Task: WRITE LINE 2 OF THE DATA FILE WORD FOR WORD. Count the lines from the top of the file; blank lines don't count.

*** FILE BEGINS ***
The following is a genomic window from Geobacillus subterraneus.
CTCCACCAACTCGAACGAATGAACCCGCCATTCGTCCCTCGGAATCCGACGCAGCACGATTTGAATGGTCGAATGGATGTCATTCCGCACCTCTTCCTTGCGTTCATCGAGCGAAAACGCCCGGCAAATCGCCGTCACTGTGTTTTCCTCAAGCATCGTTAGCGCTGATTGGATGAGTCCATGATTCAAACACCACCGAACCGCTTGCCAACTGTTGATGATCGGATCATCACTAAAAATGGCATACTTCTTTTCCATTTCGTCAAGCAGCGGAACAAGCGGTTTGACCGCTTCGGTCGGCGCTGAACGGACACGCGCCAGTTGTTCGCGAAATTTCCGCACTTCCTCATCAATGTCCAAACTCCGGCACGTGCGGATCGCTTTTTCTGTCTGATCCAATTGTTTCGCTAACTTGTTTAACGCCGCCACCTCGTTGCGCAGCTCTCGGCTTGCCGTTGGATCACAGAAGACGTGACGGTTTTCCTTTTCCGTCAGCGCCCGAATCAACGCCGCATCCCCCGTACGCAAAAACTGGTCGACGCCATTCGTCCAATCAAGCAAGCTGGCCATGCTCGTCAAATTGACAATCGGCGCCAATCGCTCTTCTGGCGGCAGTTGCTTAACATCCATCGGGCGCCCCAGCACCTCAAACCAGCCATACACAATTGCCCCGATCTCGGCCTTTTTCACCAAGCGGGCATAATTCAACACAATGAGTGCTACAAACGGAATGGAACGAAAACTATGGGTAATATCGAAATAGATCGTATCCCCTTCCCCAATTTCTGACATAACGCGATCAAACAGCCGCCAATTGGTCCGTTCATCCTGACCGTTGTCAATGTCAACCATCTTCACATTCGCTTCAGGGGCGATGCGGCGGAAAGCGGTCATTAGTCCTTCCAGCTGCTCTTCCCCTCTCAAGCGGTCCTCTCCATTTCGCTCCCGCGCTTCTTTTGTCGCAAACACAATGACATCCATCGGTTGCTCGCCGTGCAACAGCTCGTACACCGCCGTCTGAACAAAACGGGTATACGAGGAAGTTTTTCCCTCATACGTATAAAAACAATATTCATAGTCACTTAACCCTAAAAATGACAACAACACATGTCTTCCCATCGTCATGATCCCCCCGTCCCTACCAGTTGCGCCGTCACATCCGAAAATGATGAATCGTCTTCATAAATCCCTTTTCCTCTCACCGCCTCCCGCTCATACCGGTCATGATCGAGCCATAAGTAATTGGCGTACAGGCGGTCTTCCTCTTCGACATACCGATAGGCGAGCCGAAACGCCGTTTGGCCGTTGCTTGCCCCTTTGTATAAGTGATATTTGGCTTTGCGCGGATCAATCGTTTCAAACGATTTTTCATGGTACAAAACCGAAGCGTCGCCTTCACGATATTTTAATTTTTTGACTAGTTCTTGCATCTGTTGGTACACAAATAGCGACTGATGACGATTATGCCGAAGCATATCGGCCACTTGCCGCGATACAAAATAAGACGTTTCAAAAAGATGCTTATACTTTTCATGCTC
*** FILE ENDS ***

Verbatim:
CTCCACCAACTCGAACGAATGAACCCGCCATTCGTCCCTCGGAATCCGACGCAGCACGATTTGAATGGTCGAATGGATGTCATTCCGCACCTCTTCCTTGCGTTCATCGAGCGAAAACGCCCGGCAAATCGCCGTCACTGTGTTTTCCTCAAGCATCGTTAGCGCTGATTGGATGAGTCCATGATTCAAACACCACCGAACCGCTTGCCAACTGTTGATGATCGGATCATCACTAAAAATGGCATACTTCTTTTCCATTTCGTCAAGCAGCGGAACAAGCGGTTTGACCGCTTCGGTCGGCGCTGAACGGACACGCGCCAGTTGTTCGCGAAATTTCCGCACTTCCTCATCAATGTCCAAACTCCGGCACGTGCGGATCGCTTTTTCTGTCTGATCCAATTGTTTCGCTAACTTGTTTAACGCCGCCACCTCGTTGCGCAGCTCTCGGCTTGCCGTTGGATCACAGAAGACGTGACGGTTTTCCTTTTCCGTCAGCGCCCGAATCAACGCCGCATCCCCCGTACGCAAAAACTGGTCGACGCCATTCGTCCAATCAAGCAAGCTGGCCATGCTCGTCAAATTGACAATCGGCGCCAATCGCTCTTCTGGCGGCAGTTGCTTAACATCCATCGGGCGCCCCAGCACCTCAAACCAGCCATACACAATTGCCCCGATCTCGGCCTTTTTCACCAAGCGGGCATAATTCAACACAATGAGTGCTACAAACGGAATGGAACGAAAACTATGGGTAATATCGAAATAGATCGTATCCCCTTCCCCAATTTCTGACATAACGCGATCAAACAGCCGCCAATTGGTCCGTTCATCCTGACCGTTGTCAATGTCAACCATCTTCACATTCGCTTCAGGGGCGATGCGGCGGAAAGCGGTCATTAGTCCTTCCAGCTGCTCTTCCCCTCTCAAGCGGTCCTCTCCATTTCGCTCCCGCGCTTCTTTTGTCGCAAACACAATGACATCCATCGGTTGCTCGCCGTGCAACAGCTCGTACACCGCCGTCTGAACAAAACGGGTATACGAGGAAGTTTTTCCCTCATACGTATAAAAACAATATTCATAGTCACTTAACCCTAAAAATGACAACAACACATGTCTTCCCATCGTCATGATCCCCCCGTCCCTACCAGTTGCGCCGTCACATCCGAAAATGATGAATCGTCTTCATAAATCCCTTTTCCTCTCACCGCCTCCCGCTCATACCGGTCATGATCGAGCCATAAGTAATTGGCGTACAGGCGGTCTTCCTCTTCGACATACCGATAGGCGAGCCGAAACGCCGTTTGGCCGTTGCTTGCCCCTTTGTATAAGTGATATTTGGCTTTGCGCGGATCAATCGTTTCAAACGATTTTTCATGGTACAAAACCGAAGCGTCGCCTTCACGATATTTTAATTTTTTGACTAGTTCTTGCATCTGTTGGTACACAAATAGCGACTGATGACGATTATGCCGAAGCATATCGGCCACTTGCCGCGATACAAAATAAGACGTTTCAAAAAGATGCTTATACTTTTCATGCTC